You’re just settling down to supper when you remember you need to grab something from the other room. As you return, there’s your Best Friend, licking his chops, your filet nowhere to be seen! “What have you done?! Why did you think you could eat my steak while I stepped out?!” Guess what, your dog doesn’t care, nor can he understand your conversation. Here’s some tips to effectively communicate with your dog.
I am not a dog trainer, nor do I profess to have the answers to dog communication. This is merely for entertainment and educational purposes, along with strategies that have worked for my dogs and me.
1. Keep it Short
Do you have full conversations with your dog? I know I’m guilty. Your dog may act like he understands your ramblings, but he doesn’t. The first key to effectively communicate with your dog is to keep your commands short. “Sit, come, stay, place, leave it, and out” are all one to two word commands you can teach and reinforce in your dog. You’ll have a much greater chance of success for both of you if you keep those commands short.
Additionally, you want to keep any other conversations or back and forth with other people to a minimum. All that noise is confusing to your dog and changes your energy and body language, which your dog can read. When learning new commands, only practice with your dog.
2. Keep Your Commands in the Form of a Command, Not a Question
So many times I hear people ask their dogs questions, as if the dog knows the answer. Your dog does not know the answer. It may sound like you raising the pitch of your voice at the end of the command. Again, to effectively communicate with your dog, keep those one-two words as commands and don’t ask them in the form of a question. Be firm and direct. You won’t hurt your dog’s feelings, but you will communicate clearly.
3. Give Cue Commands One Time
A cue command like “Come” should only be given once. If you say the cue over and over, your dog will get the message that he can tune out and doesn’t need to pay attention to you.
For example, if you’re working on “come” and your dog doesn’t come, walk yourself over to him to correct the behavior. Say the word to him, and direct him to where you want him to go. Of course, to effectively communicate with your dog you have to teach him the command first.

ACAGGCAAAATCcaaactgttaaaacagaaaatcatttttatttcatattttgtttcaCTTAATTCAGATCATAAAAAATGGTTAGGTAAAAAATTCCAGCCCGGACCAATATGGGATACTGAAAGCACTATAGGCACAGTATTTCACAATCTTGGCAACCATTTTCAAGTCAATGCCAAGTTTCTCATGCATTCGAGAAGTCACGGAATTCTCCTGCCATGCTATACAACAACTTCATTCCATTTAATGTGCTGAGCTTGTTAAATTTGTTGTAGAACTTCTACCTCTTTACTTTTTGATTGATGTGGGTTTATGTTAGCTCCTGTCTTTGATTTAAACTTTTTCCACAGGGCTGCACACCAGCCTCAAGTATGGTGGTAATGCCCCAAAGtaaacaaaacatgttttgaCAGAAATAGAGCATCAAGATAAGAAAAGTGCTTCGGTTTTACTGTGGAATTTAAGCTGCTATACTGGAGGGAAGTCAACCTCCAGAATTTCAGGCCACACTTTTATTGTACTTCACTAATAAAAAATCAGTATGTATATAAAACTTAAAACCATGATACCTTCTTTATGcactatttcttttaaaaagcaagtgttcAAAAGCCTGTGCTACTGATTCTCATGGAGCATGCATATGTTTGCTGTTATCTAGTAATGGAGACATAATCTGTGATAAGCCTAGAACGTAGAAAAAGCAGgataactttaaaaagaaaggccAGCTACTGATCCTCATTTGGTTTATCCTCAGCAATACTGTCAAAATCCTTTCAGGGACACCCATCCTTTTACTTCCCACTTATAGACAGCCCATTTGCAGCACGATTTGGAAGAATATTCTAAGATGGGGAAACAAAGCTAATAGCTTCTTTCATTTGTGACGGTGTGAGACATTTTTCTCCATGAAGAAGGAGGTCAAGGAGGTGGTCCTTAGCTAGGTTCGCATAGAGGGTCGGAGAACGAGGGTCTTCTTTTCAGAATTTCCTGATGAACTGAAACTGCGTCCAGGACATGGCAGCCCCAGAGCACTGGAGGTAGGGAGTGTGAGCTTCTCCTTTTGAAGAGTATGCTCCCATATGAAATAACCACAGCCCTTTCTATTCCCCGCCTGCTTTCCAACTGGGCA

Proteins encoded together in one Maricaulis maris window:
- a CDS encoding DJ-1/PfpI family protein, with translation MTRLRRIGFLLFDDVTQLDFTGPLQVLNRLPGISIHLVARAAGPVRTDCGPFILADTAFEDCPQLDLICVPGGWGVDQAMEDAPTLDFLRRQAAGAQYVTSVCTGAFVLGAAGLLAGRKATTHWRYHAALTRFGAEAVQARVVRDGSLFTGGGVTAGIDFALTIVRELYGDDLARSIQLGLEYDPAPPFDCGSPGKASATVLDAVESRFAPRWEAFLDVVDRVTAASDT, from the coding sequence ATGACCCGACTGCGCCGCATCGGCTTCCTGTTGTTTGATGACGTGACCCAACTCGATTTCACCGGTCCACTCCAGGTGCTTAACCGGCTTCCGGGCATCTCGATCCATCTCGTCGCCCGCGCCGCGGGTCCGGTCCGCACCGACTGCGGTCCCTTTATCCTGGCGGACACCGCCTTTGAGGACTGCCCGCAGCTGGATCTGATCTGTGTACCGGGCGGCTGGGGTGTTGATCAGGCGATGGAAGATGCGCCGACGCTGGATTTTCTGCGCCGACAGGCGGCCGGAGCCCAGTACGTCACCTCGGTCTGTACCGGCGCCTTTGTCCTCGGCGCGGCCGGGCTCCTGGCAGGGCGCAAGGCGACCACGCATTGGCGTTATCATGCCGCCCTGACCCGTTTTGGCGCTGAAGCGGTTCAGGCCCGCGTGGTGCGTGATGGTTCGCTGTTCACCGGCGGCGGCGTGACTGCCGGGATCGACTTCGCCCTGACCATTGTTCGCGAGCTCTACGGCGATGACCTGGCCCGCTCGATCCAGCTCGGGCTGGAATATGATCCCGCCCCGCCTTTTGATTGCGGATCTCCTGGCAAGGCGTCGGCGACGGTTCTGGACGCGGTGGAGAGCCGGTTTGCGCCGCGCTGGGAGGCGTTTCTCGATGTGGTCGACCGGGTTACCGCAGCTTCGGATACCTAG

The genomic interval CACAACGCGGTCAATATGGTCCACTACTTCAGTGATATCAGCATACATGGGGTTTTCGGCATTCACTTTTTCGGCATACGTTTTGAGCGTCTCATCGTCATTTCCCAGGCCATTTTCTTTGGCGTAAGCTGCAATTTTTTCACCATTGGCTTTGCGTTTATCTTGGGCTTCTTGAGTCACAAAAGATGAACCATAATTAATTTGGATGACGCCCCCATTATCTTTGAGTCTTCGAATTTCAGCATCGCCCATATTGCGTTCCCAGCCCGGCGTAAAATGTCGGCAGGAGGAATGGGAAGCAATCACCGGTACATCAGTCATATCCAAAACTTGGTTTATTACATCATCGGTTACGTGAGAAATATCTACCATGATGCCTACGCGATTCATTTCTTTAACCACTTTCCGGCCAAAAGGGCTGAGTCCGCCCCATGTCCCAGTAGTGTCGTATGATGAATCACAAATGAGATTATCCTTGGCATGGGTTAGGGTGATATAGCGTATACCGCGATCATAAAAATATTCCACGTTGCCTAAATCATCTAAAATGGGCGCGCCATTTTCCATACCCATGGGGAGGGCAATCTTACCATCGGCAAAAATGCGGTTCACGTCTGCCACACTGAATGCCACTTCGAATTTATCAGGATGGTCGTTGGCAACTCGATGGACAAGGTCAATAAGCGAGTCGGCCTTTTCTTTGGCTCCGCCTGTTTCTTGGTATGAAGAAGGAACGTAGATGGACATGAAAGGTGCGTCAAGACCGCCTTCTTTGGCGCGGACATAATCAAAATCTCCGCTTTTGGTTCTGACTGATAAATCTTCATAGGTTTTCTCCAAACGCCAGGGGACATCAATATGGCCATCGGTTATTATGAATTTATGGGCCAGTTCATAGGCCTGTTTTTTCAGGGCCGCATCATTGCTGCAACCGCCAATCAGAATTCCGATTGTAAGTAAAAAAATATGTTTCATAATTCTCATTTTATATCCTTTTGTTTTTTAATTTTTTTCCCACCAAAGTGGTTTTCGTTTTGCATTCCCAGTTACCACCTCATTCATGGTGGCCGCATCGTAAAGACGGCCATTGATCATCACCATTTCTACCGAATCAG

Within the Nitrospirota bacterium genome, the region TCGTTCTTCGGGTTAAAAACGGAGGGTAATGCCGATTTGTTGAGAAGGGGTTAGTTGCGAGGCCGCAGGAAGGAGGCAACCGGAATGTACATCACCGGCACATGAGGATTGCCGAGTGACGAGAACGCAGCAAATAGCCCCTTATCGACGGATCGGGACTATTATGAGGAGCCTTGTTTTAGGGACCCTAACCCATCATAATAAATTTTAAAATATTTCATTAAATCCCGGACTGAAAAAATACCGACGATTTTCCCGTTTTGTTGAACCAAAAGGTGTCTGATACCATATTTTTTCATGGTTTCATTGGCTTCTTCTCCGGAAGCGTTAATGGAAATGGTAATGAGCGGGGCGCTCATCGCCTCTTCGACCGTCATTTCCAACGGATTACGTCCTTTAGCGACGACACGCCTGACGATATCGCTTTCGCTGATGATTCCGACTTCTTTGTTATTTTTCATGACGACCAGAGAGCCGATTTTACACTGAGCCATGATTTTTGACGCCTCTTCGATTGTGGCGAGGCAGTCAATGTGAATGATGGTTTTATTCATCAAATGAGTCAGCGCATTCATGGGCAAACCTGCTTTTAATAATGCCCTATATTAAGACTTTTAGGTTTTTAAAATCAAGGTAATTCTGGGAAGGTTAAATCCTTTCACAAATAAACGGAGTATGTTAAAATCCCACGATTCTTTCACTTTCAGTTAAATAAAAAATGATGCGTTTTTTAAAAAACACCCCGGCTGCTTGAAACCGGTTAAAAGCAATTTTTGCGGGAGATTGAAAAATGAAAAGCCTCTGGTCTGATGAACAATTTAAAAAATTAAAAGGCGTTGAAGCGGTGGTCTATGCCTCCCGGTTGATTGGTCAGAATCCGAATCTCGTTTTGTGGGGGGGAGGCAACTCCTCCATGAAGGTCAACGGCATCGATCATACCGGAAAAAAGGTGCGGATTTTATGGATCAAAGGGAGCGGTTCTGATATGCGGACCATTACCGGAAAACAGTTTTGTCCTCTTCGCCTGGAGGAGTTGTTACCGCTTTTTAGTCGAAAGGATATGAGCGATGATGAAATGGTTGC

4. Reinforce Good Behaviors
To effectively communicate with your dog and teach him cues, reinforce good behaviors. That means using positive reinforcement like training treats and praise when your dog complies. In teaching the cue word, have some training treats or kibble ready, say the cue, and reward when your dog follows the cue. Repeat this procedure over and over until your dog knows the cue without the treat and can perform the action for praise. This is kind of like teaching new tricks, only with cues instead of actions.
5. Remember Not to Punish Bad Behaviors
Additionally, you want to catch bad actions and stop them, but not yell or punish your dog when you catch these behaviors. That old standby of rubbing your dog’s nose in the pee spot is outdated, cruel and only teaches your dog that you’re unpredictable and tough to trust.
A better way to effectively communicate with your dog when she does something undesirable is to (hopefully) catch her in the act and use a positive behavior interruptor like a silly word or treat to distract them from the act. Positive behavior interruptors are not the word “NO” or your dog’s name, which will likely lead you to be agitated and angry, therefore not helping your dog.
Another way to effectively communicate with your dog when she’s displaying undesirable behaviors like jumping, whining, or begging is to turn away and ignore the behavior. Obviously, this doesn’t work with all undesirable behaviors as there are some behaviors you want to stop in their tracks.
6. Use a Hand Signal or Body Signal
Dogs are really good at reading body language and energy. Often, non-verbal communication is the best way to effectively communicate with your dog. One signal that many dogs pick up on quickly is the open hand signal. This is the sign taught to many puppies for “sit”. Open up your hand and say, “sit”. Again, practicing this over and over with treats and positive praise will reinforce it and help make this signal habit.
Also, by teaching your dog different hand signals, you help them commuincate during times when they may not be able to hear you, like in a loud, crowded area. When you think about it, a dog uses their entire body to communicate. Teaching non-verbal cues can be a lifesaver and strengthen your bond.
7. Teach Your Dog Release Words
Release words signal to your dog that a certain activity is over. Want your dog to finish play time? “All Done”. How about to signal that your dog should leave the room when you’re eating? “Out”.
Some common release words:
- All done
Again, to effectively communicate with your dog, you need to teach and reinforce these words over and over. Teaching a short, easy to use release word is a great training tool for young dogs and can work as a brain refresher for senior dogs. Bonus: a senior dog likely already knows many of these commands.
Practice that Communication Today!
Your dog is a smart creature and wants nothing more than to please you! To effectively communicate with your dog remember that he reads your body language and your energy; if possible try to make sure you’re calm, focused, and ready to only work with your dog during training sessions.
Having strong communication strategies and teaching your dog good listening skills will prove invaluable in any emergency situation and reinforce the already strong bond you share with him. Also, who doesn’t desire a canine of the year in their very own home!